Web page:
If you don’t study spelling words, you fail the spelling test. If you don’t do your worksheet, you can’t turn it in. These are common sense school consequences that we all learned as children. School consequences = home consequences. Trouble at school = trouble at home. Hannah didn’t understand punishment since she’s never really had any (she’s a good kid!). However, we were very clear:

Consequence #1: If you don’t do your homework, you get bad grades at school.
Consequence #2: If you get bad grades at school, you get a bad report card.
Consequence #3: If you get a bad report card, prepare to be grounded, big time.

Grounded = losing things you REALLY want, already have, and privileges you take for granted. Hannah was told that a grounding would equal her having the TV taken out of her room or losing her CD alarm clock (which lets her wake up to Hannah Montana music instead of an annoying buzzer).

Armed with our new strategy, we instituted the Hour of Homework system. Wouldn’t you know it, this one worked perfectly! Why? Because it was designed just for Hannah, to motivate her in the best way based on how her mind works. The thought of being grounded made that child move faster than I have ever seen! She used her time wisely when she knew she was in charge of it. She stopped screwing around. Now that homework was her responsibility, it didn’t benefit her to dawdle and waste time. If she didn’t do her work, she’d pay by losing something that meant a lot to her. It worked like a charm. A few days into the new system, Hannah was feeling relieved. She liked only having 1 hour of homework. There was time for her to help make dinner and do fun family activities at night. The atmosphere was less pressure, less stress.

We axed the homework without cutting it out altogether. Setting reasonable limits on homework was necessary to the smooth functioning of our family and the happiness of our child. Now, her whole life isn’t about homework. For an 8 year old, I think that’s a pretty good thing!

 

Scaling Down the Homework -Pt 3

Homework is a very personal and sensitive topic, and most parents have their opinion on what is appropriate: what subjects, how much, due dates, and more. If you missed the first two installments of Scaling Down the Homework, you should read them before continuing down the page.
Scaling Down the Homework (Part 1)
Scaling Down the Homework (Part 2)

We Figured out the Problem
Our ideas were great, well-thought out, and successfully executed. Why, then, did they not work? They made sense in our minds, but would have only worked on a child whose mind thinks like my husband’s and mine.

My good friend, mentor, and life coach Tony Robbins has taught me a lot about human behavior. If you are interested in learning more about Tony Robbins, click on the banner below to check out some of his books and audio programs.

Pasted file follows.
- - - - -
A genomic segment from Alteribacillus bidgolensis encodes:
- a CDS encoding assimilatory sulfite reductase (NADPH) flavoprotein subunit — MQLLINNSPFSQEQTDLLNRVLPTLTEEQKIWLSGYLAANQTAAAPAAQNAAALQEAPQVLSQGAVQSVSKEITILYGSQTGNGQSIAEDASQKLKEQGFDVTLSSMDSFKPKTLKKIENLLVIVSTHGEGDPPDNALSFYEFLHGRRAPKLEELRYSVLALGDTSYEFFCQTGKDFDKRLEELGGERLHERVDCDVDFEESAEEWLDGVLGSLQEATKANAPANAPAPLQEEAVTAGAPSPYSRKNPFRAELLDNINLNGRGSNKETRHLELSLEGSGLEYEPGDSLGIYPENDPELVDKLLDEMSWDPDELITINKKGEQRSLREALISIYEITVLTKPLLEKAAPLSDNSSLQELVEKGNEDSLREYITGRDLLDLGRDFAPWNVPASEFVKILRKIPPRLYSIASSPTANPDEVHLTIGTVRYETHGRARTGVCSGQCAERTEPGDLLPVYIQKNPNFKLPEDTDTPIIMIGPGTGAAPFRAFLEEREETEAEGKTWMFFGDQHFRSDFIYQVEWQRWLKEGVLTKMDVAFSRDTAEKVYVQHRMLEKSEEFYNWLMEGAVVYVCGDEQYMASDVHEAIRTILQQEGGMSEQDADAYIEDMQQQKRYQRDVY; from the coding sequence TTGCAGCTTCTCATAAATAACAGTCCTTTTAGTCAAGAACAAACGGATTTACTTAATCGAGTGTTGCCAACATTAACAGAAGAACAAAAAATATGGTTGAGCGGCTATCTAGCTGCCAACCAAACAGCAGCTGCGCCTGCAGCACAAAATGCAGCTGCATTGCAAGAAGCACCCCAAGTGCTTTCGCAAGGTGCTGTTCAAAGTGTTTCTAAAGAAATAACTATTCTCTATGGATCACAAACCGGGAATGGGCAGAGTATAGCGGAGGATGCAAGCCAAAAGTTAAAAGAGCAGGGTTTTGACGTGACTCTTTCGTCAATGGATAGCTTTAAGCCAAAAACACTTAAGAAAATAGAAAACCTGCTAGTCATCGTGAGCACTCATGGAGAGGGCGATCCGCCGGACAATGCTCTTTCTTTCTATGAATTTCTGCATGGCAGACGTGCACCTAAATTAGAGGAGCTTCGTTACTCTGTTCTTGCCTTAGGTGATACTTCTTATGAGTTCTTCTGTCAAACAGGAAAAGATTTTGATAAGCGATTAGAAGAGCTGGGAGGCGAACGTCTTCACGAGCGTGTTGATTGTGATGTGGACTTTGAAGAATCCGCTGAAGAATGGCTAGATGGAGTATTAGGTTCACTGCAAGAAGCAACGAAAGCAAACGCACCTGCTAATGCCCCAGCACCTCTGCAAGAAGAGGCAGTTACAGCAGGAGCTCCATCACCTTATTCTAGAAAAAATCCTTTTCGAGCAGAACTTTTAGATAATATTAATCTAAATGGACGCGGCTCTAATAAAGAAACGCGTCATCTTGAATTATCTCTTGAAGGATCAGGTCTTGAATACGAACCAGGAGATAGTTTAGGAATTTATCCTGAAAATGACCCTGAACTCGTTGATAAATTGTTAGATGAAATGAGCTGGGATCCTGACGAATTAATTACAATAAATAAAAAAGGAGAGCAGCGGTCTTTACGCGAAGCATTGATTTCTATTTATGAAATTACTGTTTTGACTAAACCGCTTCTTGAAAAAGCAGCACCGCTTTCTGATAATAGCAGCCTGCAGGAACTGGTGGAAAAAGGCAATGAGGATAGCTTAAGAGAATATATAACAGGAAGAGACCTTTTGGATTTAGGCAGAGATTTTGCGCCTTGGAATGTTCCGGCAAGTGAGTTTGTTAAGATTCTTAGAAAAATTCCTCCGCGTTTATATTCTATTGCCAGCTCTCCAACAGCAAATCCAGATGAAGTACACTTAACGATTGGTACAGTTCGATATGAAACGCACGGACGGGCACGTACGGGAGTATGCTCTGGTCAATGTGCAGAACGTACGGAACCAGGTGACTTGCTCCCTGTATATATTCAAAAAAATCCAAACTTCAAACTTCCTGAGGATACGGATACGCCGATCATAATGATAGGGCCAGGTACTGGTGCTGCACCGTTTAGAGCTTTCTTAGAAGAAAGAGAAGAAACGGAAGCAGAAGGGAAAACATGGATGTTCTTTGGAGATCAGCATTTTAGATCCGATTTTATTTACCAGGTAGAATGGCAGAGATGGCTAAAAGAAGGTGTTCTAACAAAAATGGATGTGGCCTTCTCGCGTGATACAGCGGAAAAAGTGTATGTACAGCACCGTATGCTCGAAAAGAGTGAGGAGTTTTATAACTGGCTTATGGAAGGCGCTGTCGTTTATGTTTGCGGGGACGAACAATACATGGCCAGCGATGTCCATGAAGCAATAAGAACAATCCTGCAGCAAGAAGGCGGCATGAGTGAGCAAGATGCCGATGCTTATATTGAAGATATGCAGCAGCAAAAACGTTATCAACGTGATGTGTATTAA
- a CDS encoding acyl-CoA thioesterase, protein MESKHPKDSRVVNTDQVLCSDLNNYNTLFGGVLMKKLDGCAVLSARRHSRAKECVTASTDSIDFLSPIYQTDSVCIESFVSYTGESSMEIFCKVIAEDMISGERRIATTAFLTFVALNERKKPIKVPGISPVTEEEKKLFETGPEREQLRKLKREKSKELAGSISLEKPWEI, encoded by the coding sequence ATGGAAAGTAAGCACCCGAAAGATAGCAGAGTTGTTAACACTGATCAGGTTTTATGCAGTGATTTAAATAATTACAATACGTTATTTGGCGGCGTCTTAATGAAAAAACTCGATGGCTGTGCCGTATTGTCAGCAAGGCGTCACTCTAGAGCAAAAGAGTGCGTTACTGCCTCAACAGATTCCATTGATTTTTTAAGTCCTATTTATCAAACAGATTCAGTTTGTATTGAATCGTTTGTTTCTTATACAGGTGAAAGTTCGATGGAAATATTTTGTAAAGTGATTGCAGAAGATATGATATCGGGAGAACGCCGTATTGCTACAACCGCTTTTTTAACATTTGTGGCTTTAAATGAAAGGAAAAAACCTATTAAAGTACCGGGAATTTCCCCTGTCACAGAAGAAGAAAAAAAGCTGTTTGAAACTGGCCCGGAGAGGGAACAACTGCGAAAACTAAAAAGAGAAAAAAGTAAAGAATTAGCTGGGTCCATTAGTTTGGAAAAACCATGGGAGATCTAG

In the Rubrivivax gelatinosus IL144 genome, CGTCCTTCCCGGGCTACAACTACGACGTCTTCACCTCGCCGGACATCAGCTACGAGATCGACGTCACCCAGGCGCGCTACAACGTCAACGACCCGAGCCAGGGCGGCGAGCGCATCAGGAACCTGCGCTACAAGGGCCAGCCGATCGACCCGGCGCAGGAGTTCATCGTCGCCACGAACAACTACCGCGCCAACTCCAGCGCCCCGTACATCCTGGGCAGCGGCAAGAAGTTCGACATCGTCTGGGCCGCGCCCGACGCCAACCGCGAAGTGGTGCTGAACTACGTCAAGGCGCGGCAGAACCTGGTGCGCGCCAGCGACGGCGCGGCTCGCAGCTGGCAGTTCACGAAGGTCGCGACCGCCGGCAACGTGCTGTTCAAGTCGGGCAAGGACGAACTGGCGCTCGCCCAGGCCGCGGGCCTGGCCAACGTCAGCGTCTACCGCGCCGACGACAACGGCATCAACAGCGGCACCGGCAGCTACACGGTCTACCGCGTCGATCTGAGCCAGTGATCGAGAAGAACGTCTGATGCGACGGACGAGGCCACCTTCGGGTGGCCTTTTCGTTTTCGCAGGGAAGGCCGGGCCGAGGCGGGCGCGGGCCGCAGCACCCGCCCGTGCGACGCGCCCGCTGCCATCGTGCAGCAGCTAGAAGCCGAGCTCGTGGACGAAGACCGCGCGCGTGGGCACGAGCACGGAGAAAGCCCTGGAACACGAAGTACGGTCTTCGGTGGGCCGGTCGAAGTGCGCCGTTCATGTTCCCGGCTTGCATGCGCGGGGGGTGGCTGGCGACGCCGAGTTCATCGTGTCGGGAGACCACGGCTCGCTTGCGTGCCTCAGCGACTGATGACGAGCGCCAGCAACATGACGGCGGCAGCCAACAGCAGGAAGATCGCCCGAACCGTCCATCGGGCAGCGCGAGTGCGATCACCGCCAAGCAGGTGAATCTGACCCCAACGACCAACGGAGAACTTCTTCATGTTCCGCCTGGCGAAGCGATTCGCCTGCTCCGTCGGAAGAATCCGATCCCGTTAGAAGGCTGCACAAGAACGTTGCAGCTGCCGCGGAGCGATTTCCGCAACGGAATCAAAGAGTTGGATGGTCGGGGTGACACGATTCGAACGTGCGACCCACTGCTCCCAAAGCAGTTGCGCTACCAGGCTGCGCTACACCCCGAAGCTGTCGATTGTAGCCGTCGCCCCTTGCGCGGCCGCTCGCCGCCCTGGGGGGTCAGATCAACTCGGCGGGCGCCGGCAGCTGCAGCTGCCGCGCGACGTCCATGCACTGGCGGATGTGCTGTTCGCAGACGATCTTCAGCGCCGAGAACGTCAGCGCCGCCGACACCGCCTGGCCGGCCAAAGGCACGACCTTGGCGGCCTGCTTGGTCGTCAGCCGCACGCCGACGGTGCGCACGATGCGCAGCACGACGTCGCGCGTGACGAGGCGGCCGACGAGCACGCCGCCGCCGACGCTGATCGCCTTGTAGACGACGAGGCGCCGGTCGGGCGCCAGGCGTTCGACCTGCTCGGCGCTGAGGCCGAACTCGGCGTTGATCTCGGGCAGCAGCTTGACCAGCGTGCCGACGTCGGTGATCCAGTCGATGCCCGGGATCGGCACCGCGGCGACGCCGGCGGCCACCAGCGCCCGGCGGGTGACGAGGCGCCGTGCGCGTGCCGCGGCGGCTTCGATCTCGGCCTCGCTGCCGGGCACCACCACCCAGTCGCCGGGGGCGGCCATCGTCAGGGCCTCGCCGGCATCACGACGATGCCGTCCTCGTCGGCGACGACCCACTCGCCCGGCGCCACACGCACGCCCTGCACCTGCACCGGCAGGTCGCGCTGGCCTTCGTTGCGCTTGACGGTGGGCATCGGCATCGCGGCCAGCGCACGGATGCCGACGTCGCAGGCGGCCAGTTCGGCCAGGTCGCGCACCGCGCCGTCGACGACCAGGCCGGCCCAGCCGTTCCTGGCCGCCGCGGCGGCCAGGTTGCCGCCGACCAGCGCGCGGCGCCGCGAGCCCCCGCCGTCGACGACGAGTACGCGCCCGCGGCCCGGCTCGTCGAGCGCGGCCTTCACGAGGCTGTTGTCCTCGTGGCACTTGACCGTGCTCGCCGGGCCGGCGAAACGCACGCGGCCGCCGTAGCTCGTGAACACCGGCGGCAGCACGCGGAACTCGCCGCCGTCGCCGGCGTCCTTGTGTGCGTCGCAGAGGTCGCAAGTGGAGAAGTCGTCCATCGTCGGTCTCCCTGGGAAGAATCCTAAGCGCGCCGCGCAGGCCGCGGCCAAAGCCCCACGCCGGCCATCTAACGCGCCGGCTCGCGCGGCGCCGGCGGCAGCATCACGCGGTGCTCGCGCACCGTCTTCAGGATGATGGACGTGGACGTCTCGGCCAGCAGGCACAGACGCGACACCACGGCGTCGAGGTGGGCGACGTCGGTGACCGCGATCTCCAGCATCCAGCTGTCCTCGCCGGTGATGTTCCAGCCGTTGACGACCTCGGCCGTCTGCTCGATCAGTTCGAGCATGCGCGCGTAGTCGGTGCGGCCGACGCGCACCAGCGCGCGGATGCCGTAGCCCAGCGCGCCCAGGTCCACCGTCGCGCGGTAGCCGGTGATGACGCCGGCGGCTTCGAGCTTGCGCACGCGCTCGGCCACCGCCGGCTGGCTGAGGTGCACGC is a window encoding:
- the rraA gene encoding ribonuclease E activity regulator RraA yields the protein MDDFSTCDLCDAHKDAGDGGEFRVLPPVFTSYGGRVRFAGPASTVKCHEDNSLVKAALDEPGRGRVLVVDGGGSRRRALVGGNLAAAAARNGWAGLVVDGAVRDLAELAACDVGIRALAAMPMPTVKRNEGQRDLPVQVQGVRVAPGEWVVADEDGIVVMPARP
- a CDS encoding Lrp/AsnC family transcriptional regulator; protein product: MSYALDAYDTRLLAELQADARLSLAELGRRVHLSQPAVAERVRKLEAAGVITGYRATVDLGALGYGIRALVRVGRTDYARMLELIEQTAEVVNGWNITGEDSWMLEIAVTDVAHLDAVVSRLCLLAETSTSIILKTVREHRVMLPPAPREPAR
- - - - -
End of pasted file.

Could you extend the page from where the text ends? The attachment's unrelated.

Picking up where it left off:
In Personal Power, Robbins talks about the 2 factors which motivate people: “moving towards” and “moving away from.” A “moving towards” person will do something because of what they can gain from it (they move toward a benefit). A “moving away from” person will do something only to avoid a consequence (they move away from a punishment). One is motivated by an incentive and the other is motivated by a punishment.

“Moving towards” example: “You can have a cookie if you put away your toys.”

“Moving away from” example: “If you don’t put away your toys, you will lose your TV time.”

Our brains primarily work in one way or the other, not both. I am a “moving towards” person. I’m very into self-improvement and love to work hard at something if I see a benefit to me or my family. Incentives motivate me.

The incentives and systems we have developed for Hannah over the years have been designed for a “moving towards” person, such as a reading chart with rewards and prizes. THIS WAS OUR MISTAKE. Hannah is, as we plainly realized this year, a “moving away from” person. She will do what is necessary to avoid a punishment or a consequence, but will only do the bare minimum that is required. She is not like the kid in her class who reads extra time for fun or does extra credit for a better grade. Hannah does exactly what is required of her, and nothing more.

All the systems in the world offering Hannah rewards would not work. We tried reminding her that the faster she finished her work, the more time she would gain at night for games or fun activities. Our systems did not work because we tried to give her incentives to move towards. She was not motivated by what she could gain – it really didn’t matter much to her. Conversely, you can really light a fire under that child if you give her a consequence to move away from!